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54   Life and petters of Francis Galton

ocean being divided into areas of 5° angle in longitude and latitude, and the ship returning all its observations, subject to the sole condition of an interval of eight hours between observation and observation, a ship will give more observations when the wind is unfavourable than when it is favourable ; accordingly there will be an error produced-since favourable and unfavourable winds are peculiar to certain areas, and ships outward and inward bound follow different courses-in taking not only the mean direction of the wind for certain areas but also in other meteorological variates highly correlated with the wind, such as temperature and dampness. The remedy would be to enforce not only an interval in time, but an interval in distance of the positions of successive observations.

Galton's criticism is of less importance now that steamships have replaced sailing vessels, but the paper is of interest as marking probably the first occasion on which Galton exhibited publicly his fine instinct for the discovery of statistical fallacies.

The reader will not appreciate Galton's work at this period unless he remembers that Galton's earliest travels were associated with sailing ships; it was, in such a vessel, the Dalhousie, that he sailed for Africa; and he thougt for many years of his life in terms of wind and not steam as a motive power'. Thus it came about that when Galton turned his study of meteorology in the direction of ocean travel, he thought in terms of sailing vessels. The wind had for Galton a singular fascination, and for him the problem always was: What can we learn from the wind, how can we make it of greatest service?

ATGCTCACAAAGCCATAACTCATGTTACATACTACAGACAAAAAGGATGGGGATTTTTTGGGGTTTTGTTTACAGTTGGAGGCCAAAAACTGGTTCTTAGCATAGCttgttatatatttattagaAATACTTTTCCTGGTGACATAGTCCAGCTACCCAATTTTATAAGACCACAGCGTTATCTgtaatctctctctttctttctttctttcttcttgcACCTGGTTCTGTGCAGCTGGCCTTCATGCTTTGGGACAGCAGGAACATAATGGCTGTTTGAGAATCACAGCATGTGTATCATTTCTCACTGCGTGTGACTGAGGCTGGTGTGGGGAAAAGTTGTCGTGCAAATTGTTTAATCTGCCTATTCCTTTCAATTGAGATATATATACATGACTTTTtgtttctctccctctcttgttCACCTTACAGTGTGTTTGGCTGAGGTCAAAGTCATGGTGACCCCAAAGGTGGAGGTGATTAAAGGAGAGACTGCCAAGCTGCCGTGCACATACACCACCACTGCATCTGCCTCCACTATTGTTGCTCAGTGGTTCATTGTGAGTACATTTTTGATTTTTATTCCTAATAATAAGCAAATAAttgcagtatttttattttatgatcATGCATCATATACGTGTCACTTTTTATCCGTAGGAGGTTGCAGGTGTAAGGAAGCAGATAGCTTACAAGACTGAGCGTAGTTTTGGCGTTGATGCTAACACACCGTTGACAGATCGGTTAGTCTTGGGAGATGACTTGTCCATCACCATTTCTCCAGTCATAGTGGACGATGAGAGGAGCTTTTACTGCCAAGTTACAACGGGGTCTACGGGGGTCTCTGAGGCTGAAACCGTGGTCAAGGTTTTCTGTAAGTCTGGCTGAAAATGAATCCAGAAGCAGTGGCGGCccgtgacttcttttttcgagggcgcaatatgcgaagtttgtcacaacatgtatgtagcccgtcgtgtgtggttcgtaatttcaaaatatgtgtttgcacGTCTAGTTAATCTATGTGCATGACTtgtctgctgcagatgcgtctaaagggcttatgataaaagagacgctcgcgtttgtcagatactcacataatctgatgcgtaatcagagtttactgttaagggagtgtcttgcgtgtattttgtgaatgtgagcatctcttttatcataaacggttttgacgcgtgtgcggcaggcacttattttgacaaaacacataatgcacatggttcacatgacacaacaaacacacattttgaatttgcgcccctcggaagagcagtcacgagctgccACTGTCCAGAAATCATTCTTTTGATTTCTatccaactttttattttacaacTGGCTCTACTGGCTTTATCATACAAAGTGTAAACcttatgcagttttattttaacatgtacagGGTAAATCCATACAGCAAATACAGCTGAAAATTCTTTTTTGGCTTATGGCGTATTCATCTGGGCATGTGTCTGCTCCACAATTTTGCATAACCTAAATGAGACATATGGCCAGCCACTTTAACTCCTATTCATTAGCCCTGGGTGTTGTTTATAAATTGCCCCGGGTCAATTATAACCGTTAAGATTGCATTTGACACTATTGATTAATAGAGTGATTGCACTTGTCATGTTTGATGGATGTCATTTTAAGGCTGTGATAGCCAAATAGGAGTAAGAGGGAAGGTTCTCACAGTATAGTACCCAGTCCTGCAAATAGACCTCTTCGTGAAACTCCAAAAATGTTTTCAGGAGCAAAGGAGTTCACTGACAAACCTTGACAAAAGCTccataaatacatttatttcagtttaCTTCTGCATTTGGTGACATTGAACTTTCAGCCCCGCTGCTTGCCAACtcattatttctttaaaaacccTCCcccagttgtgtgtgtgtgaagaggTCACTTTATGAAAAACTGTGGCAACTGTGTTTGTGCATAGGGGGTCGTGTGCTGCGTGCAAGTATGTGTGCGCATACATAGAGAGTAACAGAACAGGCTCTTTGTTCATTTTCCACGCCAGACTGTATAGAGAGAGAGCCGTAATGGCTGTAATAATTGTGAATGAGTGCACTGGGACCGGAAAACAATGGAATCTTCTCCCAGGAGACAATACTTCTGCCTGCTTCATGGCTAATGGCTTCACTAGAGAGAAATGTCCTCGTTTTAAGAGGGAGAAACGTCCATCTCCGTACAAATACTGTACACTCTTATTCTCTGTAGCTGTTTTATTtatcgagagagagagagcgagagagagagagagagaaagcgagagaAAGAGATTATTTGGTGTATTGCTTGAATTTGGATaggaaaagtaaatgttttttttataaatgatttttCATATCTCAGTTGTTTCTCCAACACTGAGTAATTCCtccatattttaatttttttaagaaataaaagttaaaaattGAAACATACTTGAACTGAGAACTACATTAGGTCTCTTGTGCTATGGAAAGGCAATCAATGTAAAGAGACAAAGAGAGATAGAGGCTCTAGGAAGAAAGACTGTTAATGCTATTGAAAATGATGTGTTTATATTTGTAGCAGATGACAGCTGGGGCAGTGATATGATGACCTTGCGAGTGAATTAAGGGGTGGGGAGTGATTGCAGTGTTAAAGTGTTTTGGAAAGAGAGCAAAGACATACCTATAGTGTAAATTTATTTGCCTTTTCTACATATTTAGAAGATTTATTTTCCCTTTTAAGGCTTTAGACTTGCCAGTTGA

Three or four of his papers touch on wind problems, and these we will now briefly consider.

The first one that may be referred to is entitled: "Barometric Predictions of Weather," and the paper was read at the British Association Meeting in 18702. Galton's paper is suggestive, because, what he is actually seeking for in his linear prediction formula of the velocity of the wind in terms of -barometric height, temperature and damp is what is now familiar to statisticians as a multiple regression formula. Galton very properly saw that the relation of barometric height to wind-velocity did not depend upon the instantaneous wind, and he accordingly experimented with average windvelocity for a series of two, three, etc. hours. He came to the conclusion that -the best period for the average was about twelve hours. He considered that twelve hour averages should also be taken for temperature and damp. Galton easily found his averages from the automatic record of continuous temperature, wind-velocity and damp. He explains clearly why he takes an average, namely the barometric pressure acts in sympathy with a much larger wind-velocity area, than that immediately in its own neighbourhood. The pressure (as in the case of water) is affected some time

' I think this is true even as late as the early 'seventies when Galton was busy with his "wave engine" (see p. 51). Such an engine as a propulsor would hardly have occurred to one who had grown up in an era of steam vessels.

2 Brit. Assoc. Report, 1870, Trans. Sections, pp. 31-33; Nature, Vol. ii, Oct. 20, 1870, pp. 501-3.